After reporting data from trials evaluating an innovative gene therapy for hemophilia patients, shares in Spark Therapeutics (ONCE) lost 29.8% of their value in December, according to S&P Global Market Intelligence.
Medicine that targets disease by tinkering with DNA is perhaps the most exciting advance in medicine right now, but excitement over Spark Therapeutics fast-approaching first commercial stage gene therapy wasn't enough to overcome concerns that BioMarin Pharmaceutical (BMRN 0.28%) could outflank it in hemophilia A.
There are 151,000 people living with hemophilia A worldwide and hemophilia treatment is a multi-billion dollar market. Hemophilia A is characterized by an inability to produce an adequate amount of blood clotting factor VIII that in turn exposes patients to a risk of severe bleeds. It's a chronic condition requiring a lifetime of regular infusions of the missing clotting factor.
At the American Society of Hematology conference in early December, both Spark Therapeutics and BioMarin reported impressive results from ongoing hemophilia A trials evaluating one-and-done gene therapies that restore a patients' ability to produce factor VIII. Spark Therapeutics' SPK-8011 eliminated bleeding events and boosted factor VIII activity by between 9% and 37%, while BioMarin Pharmaceutical's BMN-270, or valoctocogene roxaparvovec, eliminated bleeding events and boosted activity by 49%.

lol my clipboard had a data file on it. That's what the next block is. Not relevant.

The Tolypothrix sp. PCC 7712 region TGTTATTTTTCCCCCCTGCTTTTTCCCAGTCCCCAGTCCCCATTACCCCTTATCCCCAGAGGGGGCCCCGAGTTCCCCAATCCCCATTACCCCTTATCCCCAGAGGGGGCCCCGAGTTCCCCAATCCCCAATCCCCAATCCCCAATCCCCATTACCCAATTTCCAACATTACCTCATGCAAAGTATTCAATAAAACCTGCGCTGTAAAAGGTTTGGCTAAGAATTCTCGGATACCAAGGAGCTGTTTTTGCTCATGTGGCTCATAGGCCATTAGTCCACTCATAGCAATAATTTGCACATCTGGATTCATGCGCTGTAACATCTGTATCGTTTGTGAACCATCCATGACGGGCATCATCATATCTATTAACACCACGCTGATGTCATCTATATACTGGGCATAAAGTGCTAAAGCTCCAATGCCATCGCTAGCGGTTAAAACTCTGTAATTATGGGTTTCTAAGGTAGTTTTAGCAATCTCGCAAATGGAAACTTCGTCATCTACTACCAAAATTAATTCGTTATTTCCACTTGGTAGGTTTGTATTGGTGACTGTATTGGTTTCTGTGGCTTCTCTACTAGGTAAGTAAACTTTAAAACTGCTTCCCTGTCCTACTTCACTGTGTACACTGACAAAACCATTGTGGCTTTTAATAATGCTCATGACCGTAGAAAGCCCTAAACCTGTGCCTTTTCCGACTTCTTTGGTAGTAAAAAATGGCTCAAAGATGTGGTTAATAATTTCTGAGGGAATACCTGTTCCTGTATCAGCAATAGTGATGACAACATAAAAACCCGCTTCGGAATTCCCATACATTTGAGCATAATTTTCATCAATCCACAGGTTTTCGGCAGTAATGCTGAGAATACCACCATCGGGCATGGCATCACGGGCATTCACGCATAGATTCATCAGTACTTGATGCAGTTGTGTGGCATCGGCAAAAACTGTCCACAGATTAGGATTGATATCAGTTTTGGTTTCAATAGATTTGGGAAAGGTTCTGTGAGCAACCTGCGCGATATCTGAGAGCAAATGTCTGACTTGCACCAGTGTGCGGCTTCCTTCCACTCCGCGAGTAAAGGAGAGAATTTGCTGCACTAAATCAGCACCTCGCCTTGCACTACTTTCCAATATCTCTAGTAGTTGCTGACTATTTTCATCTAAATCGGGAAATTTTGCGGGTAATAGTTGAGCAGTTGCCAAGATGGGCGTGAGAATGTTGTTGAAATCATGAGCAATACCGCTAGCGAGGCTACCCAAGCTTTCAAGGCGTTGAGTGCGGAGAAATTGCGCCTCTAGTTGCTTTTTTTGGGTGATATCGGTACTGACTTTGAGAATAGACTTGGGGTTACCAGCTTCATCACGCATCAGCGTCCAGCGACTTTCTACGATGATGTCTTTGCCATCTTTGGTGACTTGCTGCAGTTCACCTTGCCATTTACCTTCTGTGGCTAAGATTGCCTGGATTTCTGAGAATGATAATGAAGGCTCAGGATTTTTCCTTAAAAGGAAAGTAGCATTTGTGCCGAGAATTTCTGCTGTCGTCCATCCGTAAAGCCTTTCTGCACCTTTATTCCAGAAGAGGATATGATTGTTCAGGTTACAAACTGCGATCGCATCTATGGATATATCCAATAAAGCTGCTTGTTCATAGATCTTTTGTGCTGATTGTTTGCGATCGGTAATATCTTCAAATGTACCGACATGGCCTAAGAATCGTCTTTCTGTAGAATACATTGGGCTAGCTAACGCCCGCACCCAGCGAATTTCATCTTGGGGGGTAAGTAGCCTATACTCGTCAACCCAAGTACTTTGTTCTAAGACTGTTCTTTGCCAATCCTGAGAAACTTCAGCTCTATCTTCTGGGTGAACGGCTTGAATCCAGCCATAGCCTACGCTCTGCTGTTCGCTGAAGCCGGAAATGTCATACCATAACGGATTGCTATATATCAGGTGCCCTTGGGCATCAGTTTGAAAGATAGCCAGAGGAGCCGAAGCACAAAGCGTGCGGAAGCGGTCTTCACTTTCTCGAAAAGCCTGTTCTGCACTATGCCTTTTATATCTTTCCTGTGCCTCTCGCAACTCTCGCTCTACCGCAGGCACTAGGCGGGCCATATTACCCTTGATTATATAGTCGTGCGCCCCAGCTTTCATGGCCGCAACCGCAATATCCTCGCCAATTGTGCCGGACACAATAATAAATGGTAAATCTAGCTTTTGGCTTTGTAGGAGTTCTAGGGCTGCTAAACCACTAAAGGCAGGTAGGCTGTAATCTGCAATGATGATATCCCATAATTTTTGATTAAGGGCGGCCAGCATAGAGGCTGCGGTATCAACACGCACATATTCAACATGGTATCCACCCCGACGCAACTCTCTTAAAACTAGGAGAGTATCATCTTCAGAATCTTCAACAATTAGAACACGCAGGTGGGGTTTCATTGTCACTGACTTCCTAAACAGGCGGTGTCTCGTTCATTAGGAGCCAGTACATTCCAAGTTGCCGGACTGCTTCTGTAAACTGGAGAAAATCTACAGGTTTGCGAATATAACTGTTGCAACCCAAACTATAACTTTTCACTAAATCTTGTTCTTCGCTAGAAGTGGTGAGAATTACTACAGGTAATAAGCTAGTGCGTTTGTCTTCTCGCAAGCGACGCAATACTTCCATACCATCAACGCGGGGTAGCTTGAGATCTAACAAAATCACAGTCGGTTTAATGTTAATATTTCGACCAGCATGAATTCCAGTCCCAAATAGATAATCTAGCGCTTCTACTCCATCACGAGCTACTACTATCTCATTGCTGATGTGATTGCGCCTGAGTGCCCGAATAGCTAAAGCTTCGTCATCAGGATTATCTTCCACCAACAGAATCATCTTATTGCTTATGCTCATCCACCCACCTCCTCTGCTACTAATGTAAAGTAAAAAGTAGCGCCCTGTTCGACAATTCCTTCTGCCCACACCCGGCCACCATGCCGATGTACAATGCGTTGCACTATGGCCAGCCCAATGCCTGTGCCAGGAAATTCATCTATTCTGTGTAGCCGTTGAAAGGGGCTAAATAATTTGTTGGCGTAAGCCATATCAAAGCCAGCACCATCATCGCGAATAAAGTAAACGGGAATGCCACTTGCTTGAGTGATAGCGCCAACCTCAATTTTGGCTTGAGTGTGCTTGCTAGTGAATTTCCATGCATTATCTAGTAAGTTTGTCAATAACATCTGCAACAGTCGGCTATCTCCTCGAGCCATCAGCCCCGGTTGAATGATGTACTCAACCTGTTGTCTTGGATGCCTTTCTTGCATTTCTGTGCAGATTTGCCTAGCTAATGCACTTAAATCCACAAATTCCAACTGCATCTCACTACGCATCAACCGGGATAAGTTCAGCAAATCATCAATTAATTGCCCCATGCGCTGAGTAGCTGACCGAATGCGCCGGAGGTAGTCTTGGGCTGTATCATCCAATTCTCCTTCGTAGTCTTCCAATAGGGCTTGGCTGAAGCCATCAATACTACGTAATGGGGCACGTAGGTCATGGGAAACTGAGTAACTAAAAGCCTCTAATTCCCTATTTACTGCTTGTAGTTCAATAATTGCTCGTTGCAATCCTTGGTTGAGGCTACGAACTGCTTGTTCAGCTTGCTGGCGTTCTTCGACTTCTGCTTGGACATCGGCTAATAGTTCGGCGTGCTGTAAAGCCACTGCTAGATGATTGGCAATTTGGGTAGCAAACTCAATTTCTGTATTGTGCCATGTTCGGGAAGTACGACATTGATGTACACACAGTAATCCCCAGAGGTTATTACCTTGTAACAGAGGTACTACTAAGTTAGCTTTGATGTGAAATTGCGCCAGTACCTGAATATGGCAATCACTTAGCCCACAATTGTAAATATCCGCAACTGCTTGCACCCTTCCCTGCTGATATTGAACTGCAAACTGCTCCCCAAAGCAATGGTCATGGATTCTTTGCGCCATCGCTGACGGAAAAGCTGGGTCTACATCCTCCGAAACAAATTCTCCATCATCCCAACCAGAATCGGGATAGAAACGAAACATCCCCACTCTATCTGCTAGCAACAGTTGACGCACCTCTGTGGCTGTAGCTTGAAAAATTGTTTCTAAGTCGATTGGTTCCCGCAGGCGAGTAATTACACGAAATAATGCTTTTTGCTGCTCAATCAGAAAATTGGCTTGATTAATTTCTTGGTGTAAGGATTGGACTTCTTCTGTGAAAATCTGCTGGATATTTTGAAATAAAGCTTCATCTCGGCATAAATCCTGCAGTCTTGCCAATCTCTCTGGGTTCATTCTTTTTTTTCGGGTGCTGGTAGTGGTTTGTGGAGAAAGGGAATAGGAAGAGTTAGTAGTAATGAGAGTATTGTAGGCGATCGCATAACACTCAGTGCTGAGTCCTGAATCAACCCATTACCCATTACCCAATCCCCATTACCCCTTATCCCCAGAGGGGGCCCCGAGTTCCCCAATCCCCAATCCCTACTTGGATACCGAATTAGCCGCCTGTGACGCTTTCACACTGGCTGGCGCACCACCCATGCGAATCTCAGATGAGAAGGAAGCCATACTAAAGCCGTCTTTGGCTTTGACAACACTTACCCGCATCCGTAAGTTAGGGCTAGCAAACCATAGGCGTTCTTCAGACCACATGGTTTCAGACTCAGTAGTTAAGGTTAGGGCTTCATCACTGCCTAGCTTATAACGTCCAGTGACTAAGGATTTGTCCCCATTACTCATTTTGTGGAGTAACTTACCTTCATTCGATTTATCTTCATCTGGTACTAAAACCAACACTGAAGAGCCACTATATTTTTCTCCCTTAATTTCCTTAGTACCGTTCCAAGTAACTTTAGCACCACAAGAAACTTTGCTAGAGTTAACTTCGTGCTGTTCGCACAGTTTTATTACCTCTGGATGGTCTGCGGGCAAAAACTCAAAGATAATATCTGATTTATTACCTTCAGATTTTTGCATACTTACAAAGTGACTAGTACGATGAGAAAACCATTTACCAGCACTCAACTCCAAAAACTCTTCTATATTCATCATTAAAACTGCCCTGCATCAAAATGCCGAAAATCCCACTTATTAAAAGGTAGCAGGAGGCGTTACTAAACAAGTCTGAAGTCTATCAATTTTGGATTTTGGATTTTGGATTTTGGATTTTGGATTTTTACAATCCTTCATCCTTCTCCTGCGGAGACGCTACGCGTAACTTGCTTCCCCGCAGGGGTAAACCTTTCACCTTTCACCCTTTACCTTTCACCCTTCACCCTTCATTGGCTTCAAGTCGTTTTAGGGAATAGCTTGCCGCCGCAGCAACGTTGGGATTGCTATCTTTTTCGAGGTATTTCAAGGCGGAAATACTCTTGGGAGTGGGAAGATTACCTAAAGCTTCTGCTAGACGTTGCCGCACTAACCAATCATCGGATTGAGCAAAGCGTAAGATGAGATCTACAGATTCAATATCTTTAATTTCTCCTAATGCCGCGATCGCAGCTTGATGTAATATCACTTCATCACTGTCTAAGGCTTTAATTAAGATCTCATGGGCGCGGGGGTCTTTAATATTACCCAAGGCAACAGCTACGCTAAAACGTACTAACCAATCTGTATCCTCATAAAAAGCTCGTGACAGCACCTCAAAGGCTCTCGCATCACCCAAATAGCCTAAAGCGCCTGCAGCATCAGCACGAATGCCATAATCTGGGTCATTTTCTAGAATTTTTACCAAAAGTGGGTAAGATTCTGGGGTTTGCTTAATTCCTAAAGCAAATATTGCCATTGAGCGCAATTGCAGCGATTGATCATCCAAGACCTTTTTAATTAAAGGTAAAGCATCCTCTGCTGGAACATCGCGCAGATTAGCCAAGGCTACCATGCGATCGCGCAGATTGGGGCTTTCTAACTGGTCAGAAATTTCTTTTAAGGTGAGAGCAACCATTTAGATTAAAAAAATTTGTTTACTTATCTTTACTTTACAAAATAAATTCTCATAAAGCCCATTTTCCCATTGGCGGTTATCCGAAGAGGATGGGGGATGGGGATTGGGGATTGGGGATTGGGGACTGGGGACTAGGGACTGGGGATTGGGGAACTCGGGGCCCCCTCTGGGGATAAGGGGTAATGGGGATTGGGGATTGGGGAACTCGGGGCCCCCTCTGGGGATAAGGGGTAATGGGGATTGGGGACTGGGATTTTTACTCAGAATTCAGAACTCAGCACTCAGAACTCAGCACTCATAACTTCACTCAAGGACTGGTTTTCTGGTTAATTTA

Given BioMarin's therapy appears to increase activity, investors fled from Spark Therapeutics shares on the fear that it wouldn't be able to win sales in what's likely to be a big market opportunity.
The hemophilia A data wasn't the only news reported by Spark Therapeutics last month, though. Management also reported efficacy for its hemophilia B drug, SPK-9001, and the FDA gave an earlier-than-expected OK to the company's Luxturna, a gene therapy that can restore vision in patients with a rare genetic disease.
BioMarin isn't developing a hemophilia B gene therapy and there aren't any drugs that can restore vision like Luxturna can. The hemophilia B market is smaller than the market for hemophilia A, with about 30,000 people globally, but it could still be a nine-figure source of sales someday. Similarly, while Luxturna can only help less than 2,000 people, it's $850,000 price tag still means tens of millions of dollars in sales over the next year or two.
It may not be wise to count Spark Therapeutics out in the hemophilia A market, either. Management's still optimizing dosing, so future trials may produce data showing a bigger increase in factor VIII activity. Even if that's not the case, most doctors view activity greater than 12% as enough to significantly lower the risk of severe bleeds. Because of those two points, this race may not be over.